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Transcripts from the Prime Ministers of Australia

Transcript 10187

TRANSCRIPT OF THE PRIME MINISTER THE HON. JOHN HOWARD MP SPEECH TO AREA CONSULTATIVE COMMITTEE MEMBERS PARLIAMENT HOUSE, CANBERRA

Photo of Howard, John

Howard, John

Period of Service: 11/03/1996 to 03/12/2007

More information about Howard, John on The National Archive website.

Release Date: 04/12/1996

Release Type: Speech

Transcript ID: 10187

Fax from~ 04/ 12/ 96 16: 64 Pg:
PRIME MINISTER
4 December 1996 TRANSCRIPT OF THE PRIME MINISTER
THE HON. JOHN HOWARD MP
SPEECH TO AREA CONSULTATIVE COMMITTEE MEMBERS
PARLIAMENT HOUSE, CANBERRA
E O E I.
Thank you very much Amanda. To Mr Holloway, to my other Parliamentary
colleagues, ladies and gentlemen. I am gratefual for the opportunity to just say a few
words to you of a general character about some of the Government's goals in the
employment area, with particular reference to the great importance we attach to
policies that affect regional and rural areas of Australia. I understand that Senator
Vanstone would have already announced a number of policy directions in relation to
the role of the Area Consultative Commnittees and I hope that those announcements
have been greeted in a positive fashion because we do see a very important role for
your comnmittees in implementing the new directions the Government has adopted in
relation to labour market programs.
All of us recognise the continued importance of trying to find better solutions to the
challenge of high unemployment in Australia. It still remains, and I don't mind
repeating it because it's a fact, it still remains the biggest social and economic
challenge that Australia has. The fact that we have a youth unemployment rate of 27%
throughout the nation rising to much higher levels in certain regional areas and certain
outer metropolitan areas of the big cities represents a very big challenge to the
Government and represents a very big challenge to the community. There will always
be debate about the best way of responding to that difficulty and that is the stuff' of the
whole political process. We have chosen to make a number of policy changes from the
direction adopted by the previous Government. We are trying to put a great deal more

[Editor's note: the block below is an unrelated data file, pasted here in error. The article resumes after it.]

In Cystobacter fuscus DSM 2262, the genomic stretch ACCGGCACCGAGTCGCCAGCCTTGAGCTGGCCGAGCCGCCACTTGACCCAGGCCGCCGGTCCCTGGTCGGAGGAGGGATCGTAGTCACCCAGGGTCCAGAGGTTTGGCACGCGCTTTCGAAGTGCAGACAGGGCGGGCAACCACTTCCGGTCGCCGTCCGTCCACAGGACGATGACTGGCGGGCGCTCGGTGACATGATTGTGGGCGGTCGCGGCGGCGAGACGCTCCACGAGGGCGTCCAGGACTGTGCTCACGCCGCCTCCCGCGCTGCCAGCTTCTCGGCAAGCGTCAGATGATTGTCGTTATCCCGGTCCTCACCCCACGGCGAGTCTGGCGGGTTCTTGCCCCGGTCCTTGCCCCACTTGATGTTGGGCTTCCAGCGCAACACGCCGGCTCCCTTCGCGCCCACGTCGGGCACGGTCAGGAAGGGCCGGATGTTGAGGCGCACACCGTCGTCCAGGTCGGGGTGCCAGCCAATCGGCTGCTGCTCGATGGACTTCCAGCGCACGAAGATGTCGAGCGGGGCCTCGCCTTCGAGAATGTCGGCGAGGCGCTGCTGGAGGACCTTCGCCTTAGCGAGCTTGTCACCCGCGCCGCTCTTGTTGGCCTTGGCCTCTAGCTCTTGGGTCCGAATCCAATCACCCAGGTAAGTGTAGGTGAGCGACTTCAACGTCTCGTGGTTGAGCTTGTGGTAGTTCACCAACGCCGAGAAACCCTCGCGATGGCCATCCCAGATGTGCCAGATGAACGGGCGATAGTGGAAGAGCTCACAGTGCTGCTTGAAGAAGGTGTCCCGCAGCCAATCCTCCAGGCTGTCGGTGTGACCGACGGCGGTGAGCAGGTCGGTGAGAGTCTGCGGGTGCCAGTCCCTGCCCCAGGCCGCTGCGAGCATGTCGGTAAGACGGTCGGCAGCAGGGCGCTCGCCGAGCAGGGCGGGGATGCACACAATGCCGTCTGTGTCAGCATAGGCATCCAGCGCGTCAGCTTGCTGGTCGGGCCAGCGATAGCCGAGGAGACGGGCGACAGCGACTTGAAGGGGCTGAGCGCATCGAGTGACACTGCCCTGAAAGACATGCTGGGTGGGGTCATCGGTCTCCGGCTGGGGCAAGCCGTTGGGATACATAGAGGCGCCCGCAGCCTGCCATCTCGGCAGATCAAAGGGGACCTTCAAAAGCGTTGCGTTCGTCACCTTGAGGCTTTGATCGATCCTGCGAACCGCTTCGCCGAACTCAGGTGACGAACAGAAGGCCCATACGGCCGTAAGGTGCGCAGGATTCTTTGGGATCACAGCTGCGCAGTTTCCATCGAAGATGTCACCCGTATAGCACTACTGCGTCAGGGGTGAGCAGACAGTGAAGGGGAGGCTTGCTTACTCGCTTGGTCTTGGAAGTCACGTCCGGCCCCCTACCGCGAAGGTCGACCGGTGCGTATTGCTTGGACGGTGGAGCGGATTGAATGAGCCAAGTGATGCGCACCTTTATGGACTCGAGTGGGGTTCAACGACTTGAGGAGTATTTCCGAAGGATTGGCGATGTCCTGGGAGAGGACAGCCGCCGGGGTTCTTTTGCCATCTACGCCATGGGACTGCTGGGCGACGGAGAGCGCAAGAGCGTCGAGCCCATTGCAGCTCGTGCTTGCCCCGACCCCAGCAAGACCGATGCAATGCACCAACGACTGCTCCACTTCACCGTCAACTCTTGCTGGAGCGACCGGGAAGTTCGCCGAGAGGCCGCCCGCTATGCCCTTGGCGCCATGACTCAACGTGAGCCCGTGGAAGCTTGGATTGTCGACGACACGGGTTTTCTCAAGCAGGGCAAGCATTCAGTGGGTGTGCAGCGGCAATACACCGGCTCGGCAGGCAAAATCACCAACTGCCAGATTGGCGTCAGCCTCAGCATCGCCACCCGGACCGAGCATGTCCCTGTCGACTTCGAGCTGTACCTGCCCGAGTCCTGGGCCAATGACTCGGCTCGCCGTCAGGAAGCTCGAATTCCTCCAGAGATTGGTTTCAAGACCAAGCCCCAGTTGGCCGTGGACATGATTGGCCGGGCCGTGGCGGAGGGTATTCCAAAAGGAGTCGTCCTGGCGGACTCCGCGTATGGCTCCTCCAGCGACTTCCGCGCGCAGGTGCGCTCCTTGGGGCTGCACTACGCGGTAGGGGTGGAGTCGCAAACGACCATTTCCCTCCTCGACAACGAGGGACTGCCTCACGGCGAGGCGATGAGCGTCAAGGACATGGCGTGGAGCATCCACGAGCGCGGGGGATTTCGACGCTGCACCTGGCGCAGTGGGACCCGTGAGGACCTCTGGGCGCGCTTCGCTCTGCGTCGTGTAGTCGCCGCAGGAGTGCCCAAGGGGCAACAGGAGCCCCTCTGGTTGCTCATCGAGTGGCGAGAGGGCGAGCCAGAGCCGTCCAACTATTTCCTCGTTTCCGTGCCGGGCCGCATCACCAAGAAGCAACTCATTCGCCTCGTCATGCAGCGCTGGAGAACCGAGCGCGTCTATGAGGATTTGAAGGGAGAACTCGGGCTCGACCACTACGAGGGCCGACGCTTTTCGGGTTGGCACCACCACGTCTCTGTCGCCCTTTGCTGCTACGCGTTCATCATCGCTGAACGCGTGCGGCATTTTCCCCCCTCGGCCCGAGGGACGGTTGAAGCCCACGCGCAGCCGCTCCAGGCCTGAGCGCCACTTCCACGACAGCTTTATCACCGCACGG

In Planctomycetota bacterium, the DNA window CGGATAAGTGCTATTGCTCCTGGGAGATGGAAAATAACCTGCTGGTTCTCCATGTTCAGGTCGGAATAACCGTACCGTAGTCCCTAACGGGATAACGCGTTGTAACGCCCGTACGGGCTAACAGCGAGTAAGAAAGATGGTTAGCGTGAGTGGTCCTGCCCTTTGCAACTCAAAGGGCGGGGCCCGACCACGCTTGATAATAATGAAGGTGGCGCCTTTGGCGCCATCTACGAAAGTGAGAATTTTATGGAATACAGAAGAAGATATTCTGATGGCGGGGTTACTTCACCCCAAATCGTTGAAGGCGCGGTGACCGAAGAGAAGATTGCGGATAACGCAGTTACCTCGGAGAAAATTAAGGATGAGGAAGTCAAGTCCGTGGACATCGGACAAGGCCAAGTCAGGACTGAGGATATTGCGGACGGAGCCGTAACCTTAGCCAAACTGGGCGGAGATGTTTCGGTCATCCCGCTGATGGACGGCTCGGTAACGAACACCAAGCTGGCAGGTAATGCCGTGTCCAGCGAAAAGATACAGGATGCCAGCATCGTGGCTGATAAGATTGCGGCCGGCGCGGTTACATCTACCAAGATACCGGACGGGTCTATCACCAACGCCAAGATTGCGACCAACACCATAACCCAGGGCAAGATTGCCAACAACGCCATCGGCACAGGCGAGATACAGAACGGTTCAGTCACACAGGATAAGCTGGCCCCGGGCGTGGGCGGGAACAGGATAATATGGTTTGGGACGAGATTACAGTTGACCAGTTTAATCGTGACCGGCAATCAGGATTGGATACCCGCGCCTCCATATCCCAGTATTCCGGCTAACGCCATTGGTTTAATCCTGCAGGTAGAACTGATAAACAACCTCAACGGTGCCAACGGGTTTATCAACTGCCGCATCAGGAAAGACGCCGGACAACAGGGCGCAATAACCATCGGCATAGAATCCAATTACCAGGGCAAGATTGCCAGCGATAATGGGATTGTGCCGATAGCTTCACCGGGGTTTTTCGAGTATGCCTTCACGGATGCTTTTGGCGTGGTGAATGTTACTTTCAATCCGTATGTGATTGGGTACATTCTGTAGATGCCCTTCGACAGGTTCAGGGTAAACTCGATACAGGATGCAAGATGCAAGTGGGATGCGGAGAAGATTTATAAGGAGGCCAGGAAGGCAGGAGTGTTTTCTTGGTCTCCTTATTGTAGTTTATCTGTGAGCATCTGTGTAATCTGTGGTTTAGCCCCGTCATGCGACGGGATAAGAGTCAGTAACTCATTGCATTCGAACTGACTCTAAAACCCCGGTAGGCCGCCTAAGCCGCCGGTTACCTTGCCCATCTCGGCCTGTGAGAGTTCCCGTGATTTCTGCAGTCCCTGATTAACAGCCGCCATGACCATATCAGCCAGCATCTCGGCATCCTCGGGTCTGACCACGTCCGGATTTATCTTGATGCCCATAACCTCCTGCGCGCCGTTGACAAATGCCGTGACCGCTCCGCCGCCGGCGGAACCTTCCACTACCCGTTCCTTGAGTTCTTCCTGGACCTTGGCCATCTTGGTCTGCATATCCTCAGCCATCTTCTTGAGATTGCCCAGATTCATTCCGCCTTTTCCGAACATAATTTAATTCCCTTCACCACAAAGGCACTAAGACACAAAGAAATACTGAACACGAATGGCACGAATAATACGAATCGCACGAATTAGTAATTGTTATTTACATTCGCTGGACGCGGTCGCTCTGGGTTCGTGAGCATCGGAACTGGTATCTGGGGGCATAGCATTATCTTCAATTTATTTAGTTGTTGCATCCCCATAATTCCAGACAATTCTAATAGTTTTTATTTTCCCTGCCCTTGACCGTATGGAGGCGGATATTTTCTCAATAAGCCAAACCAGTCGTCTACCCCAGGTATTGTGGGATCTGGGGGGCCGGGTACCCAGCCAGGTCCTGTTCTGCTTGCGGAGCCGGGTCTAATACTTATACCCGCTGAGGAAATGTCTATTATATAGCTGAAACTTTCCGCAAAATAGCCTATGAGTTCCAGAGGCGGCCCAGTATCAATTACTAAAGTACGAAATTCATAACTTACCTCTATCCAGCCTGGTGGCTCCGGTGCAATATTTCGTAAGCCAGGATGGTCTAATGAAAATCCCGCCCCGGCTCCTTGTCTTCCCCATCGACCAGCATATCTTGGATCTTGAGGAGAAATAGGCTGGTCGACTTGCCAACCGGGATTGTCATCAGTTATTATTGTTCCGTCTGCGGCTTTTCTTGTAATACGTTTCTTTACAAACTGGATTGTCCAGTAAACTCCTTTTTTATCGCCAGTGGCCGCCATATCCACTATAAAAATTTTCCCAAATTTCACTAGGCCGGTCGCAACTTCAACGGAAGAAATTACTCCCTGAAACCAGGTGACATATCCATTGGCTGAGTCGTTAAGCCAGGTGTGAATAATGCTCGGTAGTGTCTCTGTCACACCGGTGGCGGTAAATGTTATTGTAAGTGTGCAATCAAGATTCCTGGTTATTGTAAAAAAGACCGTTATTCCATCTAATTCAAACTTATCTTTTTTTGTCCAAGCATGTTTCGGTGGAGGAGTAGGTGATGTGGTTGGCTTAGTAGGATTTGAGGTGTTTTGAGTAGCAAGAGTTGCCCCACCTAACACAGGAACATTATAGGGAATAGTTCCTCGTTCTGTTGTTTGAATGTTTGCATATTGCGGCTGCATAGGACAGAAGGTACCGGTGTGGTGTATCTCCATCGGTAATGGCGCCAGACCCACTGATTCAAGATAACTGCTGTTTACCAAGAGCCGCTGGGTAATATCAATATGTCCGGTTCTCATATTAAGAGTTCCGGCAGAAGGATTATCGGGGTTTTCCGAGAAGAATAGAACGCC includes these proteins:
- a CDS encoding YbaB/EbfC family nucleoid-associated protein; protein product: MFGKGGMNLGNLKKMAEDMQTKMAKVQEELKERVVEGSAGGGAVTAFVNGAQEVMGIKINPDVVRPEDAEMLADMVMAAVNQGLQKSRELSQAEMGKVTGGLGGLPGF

emphasis on the role of small business in employing people. We have recently secured
the passage of our Workplace Relations Bill through the Senate. We believe over
time, and I have to stress over time, that that will produce a more flexible labour
market that will increase employment opportunities.
Now people will debate that and I respect that there is a political divide in the
commnunity on that but the Parliament has finally resolved the issue in favour of a piece
of legislation which, although it was not precisely in the original form presented by the

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Government, it did incorporate a lot of amendments put for-ward by the Australian
Democrats and some amendments I might stress that were picked up after discussion
between the Minister and representatives of the trade union movement because not all
of what was put to us by the trade union movement on that pielee of legislation was
regarded as unacceptable. Quite a number of the amendments that were put forward
by the trade union movement were accepted but it has now been resolved and its the
responsibility of all of us to try and make the new system work and I believe if it is
allowed to work it will produce better outcomes at the workplace level. It will
importantly produce more flexibility. It will importantly preserve the present margin
under the system for younger employees through the preservation of the junior wage
structure which was marked down for abolition on the first of July next year and if that
abolition had proceeded in the Government's judgement, the jobs of a lot of young
people around Australia would have been put at risk. That is a very, very important
element in the Government's approach and I think over time as it does work, it will be
of very, very great value.
I have recently established an employment committee of Federal Cabinet which I will
chair and which includes all of the senior Ministers, including Senator Vanstone and
Mr Kemp who are involved with employment and labour market issues, and the whole
purpose of that commiittee was to focus the attention of the Government on a day to
day basis, if you like on the problem of employment and the challenges that remained
in the community to reduce unemployment. Once again, I don't believe for a moment
that there are some magical, wand-waved solutions but if you can have a proper policy
focus on it as the most important priority of all, it will make a significant difference.
We believe that there are great employment benefits for regional Australia if the